Drs. Nicholas Drew Darby, Justin Len Deavers, Lauren Marie Gibson, Melissa Rae Jordan, Elizabeth Ann Junkin

Official Members: Drs. Emily Cleveland Ager, Cory Daniel Smith

Student Research Award
Dr. Wyman Oscar Gilmore III
Recognition of the pursuit of one or more research projects leading to presentation or publication during the clinical years of medical training.

Scholastic Achievement Award
Dr. John Thomas Killian, Jr.
Awarded for superior performance in the clinical curriculum.

William R. Willard Award
Dr. Elizabeth Ann Junkin
Established by the Bank of Moundville, this award is presented for outstanding contributions to the goals and mission of the College of Community Health Sciences as voted by the College faculty.

Faculty, Resident and Student Awards as determined by the graduating class
Faculty Recognition Award
Dr. Joseph Wallace
Awarded for outstanding contributions to undergraduate medical education during the students’ junior year.

Community Preceptor Recognition Award
Drs. Erica Day-Bevel and Charles Gross
Awarded to a community preceptor for outstanding contributions to undergraduate medical education.

Patrick McCue Award
Dr. A. Robert Sheppard
Awarded for outstanding contributions to undergraduate medical education during the students’ senior year.

Resident Recognition Award
Drs. Blake DeWitt and Brittney Anderson
Awarded for outstanding contributions to medical education.

James H. Akers Memorial Award
Dr. Amber Michelle Beg
Awarded to a graduating senior for dedication to the art and science of medicine.

College Scholarships
Dr. Sandral Hullett Endowed Scholarship
Chaniece Wallace
The Dr. Sandral Hullett Endowed Scholarship was established in 1992 from gifts given by the Capstone Health Services Foundation and proceeds from the 1991 Fiesta Bowl to honor Dr. Hullett, one of the first African-American Family Medicine residents to graduate from The University of Alabama Family Medicine Residency.

Frank Fitts Jr. Endowed Scholarship
Dr. Daniel Seale
The Frank Fitts Jr. Endowed Scholarship was created by Cynthia Ford Fitts (now Thomas) to address the needs of medical students who bear a high debt load upon graduation from medical school. The scholarship was named in honor of her late husband, Frank Fitts Jr., great grandson of J.H. Fitts, who established The University of Alabama’s first endowed scholarship in 1903.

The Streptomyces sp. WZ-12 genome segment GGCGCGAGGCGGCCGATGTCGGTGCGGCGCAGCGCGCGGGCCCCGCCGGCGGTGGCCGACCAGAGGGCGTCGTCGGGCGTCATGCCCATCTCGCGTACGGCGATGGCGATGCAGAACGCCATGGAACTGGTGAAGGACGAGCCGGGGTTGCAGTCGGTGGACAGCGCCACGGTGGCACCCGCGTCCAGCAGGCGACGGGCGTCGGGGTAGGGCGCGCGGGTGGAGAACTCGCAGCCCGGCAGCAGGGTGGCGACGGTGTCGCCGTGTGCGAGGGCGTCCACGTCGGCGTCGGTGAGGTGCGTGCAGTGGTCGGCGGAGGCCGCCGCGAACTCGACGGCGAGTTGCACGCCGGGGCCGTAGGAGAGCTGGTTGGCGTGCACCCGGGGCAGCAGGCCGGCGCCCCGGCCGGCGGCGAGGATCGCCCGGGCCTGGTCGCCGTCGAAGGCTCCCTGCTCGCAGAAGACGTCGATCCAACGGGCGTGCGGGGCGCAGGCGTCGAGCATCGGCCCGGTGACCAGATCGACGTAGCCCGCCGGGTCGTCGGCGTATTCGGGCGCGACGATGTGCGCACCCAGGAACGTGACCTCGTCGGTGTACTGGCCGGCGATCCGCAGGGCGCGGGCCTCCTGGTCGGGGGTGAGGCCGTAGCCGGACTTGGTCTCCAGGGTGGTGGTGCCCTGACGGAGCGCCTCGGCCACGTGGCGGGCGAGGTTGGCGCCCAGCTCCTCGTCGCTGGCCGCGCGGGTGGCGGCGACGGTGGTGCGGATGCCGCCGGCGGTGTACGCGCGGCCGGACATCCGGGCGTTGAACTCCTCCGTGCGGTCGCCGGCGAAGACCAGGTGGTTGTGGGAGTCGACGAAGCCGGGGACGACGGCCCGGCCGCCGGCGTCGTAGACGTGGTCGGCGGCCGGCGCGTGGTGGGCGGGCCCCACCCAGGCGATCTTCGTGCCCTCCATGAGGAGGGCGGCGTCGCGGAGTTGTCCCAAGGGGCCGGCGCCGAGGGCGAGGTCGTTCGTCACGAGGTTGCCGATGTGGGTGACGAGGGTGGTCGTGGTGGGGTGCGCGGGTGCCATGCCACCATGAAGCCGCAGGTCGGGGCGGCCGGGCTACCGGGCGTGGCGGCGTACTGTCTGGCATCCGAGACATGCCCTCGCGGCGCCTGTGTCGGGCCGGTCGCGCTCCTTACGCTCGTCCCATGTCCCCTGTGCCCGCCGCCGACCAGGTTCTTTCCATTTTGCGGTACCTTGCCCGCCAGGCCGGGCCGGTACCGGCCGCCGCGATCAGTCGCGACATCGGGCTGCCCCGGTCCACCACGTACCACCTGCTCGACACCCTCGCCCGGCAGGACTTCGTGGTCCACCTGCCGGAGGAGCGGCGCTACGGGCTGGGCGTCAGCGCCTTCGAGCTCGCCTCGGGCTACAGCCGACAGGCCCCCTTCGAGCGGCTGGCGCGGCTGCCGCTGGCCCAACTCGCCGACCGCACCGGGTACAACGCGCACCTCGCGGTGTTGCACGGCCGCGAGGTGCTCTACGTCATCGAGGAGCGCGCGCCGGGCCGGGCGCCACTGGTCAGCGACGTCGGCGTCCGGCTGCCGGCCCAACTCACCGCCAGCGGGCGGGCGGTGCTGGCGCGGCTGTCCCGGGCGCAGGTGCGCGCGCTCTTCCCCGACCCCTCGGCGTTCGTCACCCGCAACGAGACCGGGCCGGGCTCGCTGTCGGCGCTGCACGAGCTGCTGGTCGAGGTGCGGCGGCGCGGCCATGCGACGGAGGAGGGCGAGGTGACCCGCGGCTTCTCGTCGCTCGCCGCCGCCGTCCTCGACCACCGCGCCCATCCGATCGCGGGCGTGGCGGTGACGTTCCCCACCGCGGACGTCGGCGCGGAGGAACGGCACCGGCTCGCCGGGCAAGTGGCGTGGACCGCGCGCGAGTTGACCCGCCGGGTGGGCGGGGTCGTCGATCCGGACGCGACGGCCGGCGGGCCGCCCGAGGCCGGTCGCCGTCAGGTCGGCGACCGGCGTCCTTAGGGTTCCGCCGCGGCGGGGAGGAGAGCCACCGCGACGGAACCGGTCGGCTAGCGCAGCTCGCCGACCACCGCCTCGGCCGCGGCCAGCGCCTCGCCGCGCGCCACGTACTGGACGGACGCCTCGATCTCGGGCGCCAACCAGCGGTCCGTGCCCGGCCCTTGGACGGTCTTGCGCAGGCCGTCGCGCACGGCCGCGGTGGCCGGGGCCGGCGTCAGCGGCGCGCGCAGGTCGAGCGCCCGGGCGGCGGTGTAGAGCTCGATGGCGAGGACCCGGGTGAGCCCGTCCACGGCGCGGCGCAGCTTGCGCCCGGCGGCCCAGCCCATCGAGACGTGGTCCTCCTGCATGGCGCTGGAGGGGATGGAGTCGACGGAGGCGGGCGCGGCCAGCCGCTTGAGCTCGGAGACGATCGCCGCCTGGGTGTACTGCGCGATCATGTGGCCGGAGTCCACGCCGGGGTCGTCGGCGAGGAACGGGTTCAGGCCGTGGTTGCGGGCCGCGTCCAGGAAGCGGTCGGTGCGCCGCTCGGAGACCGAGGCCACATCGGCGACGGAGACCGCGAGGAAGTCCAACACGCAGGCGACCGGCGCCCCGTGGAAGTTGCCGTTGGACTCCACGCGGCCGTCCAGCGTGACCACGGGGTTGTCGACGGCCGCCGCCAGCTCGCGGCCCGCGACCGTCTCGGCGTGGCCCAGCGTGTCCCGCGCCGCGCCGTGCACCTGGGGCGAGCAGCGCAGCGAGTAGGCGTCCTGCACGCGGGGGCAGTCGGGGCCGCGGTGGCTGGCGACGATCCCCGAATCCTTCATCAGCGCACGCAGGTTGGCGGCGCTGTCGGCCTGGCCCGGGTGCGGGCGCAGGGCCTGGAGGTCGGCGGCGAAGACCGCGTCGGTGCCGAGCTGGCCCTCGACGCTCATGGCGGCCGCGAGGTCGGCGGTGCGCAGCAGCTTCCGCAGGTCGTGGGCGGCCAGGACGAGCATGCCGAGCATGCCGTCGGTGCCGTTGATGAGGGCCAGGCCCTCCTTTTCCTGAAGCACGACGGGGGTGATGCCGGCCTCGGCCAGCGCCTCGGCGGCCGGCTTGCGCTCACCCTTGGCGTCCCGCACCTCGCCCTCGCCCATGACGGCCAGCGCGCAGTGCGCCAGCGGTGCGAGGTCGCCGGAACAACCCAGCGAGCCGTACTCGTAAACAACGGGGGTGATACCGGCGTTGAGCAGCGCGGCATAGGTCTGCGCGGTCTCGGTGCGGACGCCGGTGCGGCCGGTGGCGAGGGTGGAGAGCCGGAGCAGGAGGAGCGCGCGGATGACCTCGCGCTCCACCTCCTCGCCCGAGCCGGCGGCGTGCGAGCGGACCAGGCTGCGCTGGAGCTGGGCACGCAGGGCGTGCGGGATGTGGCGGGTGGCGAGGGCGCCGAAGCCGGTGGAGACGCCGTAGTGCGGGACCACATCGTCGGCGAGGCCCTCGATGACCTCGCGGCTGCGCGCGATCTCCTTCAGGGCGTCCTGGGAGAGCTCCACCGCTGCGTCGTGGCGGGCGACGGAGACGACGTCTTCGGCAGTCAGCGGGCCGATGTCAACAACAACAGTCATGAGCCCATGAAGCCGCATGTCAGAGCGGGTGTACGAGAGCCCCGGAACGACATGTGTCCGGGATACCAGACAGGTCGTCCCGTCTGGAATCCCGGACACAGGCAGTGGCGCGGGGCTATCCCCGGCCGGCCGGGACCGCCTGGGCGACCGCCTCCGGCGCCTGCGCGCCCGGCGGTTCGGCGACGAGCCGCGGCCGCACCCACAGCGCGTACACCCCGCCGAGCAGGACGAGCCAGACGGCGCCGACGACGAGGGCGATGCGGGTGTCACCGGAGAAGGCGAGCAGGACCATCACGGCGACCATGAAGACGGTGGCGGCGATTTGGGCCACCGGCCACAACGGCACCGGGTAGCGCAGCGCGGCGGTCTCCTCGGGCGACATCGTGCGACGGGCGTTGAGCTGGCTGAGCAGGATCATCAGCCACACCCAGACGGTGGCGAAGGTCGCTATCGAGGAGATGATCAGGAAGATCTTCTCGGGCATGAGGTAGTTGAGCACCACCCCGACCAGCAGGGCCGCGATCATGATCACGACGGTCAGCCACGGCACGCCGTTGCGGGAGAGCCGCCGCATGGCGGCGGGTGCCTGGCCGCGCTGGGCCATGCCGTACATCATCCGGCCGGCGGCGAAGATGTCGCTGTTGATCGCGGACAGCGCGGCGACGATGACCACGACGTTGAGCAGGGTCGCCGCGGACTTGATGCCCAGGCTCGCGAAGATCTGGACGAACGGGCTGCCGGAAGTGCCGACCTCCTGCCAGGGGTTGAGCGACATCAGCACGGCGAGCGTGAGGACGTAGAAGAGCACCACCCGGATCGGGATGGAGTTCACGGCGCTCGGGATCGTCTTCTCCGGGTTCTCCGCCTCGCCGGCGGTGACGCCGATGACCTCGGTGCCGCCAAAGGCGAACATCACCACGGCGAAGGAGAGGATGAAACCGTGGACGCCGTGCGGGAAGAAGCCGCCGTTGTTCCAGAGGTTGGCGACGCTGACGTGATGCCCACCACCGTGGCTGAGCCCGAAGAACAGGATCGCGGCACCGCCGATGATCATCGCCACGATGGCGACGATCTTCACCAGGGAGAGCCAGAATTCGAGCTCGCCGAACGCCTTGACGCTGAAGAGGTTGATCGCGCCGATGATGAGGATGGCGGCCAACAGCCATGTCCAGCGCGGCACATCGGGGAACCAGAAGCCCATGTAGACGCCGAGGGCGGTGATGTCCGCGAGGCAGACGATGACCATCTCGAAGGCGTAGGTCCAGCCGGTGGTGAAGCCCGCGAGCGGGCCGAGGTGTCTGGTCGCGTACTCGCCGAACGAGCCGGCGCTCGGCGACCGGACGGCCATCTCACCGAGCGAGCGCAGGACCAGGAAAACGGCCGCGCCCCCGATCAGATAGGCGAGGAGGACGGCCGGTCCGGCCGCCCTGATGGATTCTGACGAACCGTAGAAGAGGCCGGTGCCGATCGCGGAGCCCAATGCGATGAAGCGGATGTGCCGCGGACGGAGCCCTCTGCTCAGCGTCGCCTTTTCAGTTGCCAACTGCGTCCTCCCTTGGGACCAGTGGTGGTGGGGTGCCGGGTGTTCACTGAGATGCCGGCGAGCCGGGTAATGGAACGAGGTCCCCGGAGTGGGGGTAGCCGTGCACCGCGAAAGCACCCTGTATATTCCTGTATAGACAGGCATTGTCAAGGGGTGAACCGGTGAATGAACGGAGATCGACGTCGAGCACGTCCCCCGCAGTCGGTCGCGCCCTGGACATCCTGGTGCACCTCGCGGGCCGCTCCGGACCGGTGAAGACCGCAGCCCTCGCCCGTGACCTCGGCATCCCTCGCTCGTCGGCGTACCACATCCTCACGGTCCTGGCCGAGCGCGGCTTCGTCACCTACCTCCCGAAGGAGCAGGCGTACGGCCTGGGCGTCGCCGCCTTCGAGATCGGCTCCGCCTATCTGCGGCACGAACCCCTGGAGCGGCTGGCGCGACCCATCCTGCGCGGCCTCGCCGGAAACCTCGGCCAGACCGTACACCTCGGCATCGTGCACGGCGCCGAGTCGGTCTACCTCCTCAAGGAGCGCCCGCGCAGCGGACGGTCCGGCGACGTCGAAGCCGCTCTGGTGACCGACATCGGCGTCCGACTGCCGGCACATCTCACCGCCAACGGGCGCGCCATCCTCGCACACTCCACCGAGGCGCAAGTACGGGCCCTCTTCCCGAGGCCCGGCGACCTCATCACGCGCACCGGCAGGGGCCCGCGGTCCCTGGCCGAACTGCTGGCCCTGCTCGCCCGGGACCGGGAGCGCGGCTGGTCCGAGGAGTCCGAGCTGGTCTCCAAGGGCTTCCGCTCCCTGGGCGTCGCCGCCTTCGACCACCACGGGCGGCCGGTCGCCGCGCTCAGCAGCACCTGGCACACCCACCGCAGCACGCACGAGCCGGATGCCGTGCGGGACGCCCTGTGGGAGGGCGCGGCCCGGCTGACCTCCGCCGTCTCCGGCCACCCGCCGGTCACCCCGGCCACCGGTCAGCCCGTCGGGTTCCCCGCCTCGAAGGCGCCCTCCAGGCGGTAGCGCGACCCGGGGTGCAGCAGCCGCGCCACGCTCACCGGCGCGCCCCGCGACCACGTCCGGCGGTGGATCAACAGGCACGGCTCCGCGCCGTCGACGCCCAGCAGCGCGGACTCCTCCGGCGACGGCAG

Robert E. Pieroni, MD, and Family Endowed Scholarship
Drs. Elizabeth Ann Junkin and Jonathan Russell Guin
The Robert E. Pieroni, MD, and Family Endowed Scholarship was established by Dr. and Mrs. Robert Pieroni to support medical students intending to enter primary care.

Reese Phifer, Jr., Memorial Foundation Scholarship in CCHS
Drs. Elizabeth Ann Junkin and Jonathan Russell Guin
The Reese Phifer Jr. Memorial Foundation Endowed Scholarship is awarded annually to promote the education of medical students at the College of Community Health Sciences/University of alabama School of Medicine Tuscaloosa Regional Campus. The Foundation was established by Mr. and Mrs. Reese Phifer in 1967 in memory of their son J. Reese Phifer, Jr., a student at The University of Alabama who died in 1964. The foundation established the scholarship fund in 2014. Priority is given to current fourth-year medical students who intend to complete their residency at The University of Alabama Family Medicine Residency, Which the college operates, and who have an interest in spending part of their residency training in Fayette, Alabama.

Larry Mayes Endowed Scholarship
Dr. Amber Michelle Beg
Larry Mayes was an outstanding member of the class of 1986 who died while on an elective rotation in Africa during his senior year. Larry’s family and friends have created a scholarship fund in his memory to promote a broader understanding of international health care and of the health needs of underserved areas of this country. The award is presented to a rising senior to complete an international elective or an elective in an underserved area of this country.

School of Medicine Commencement Ceremony Awards:
Medical Alumni Association Leadership & Community Service Award
Dr. Amber Michelle Beg

Hugh J. Dempsey Memorial Award
Dr. John Thomas Killian, Jr.

Formal Academic Honors
Drs. John Thomas Killian, Jr. and Margaret Pollard Marks – Summa cum laude
Drs. Joshua Thomas Gautney, Matthew Monte May, Paul Frederick Sauer, Jr. – Magna cum laude

College co-hosts training for clinicians who prescribe opioid medications

As the use of prescription pain-killing opioids, and problems associated with their use, has increased, clinicians now have the difficult task of balancing patient pain relief with the need to prevent adverse outcomes.

That was the theme of an opioid prescribing training session for clinicians held May 12 at The University of Alabama. The session by the UA Substance Abuse and Health Services Administration, “Clinical Challenges in Opioid Management: Balancing Safety and Efficacy,” was conducted by two physicians selected by SAMSHA, Drs. Jacqueline Tulsky and Stephen Wyatt. The session was hosted by UA’s College of Community Health Sciences, Capstone College of Nursing and School of Social Work.

“The course will address the balance between providing pain relief and preventing inappropriate use of opioids,” Tulsky said as she welcomed the more than 100 physicians, nurses, social workers, medical students and resident physicians to the training session. “This is as much of an art as a science.”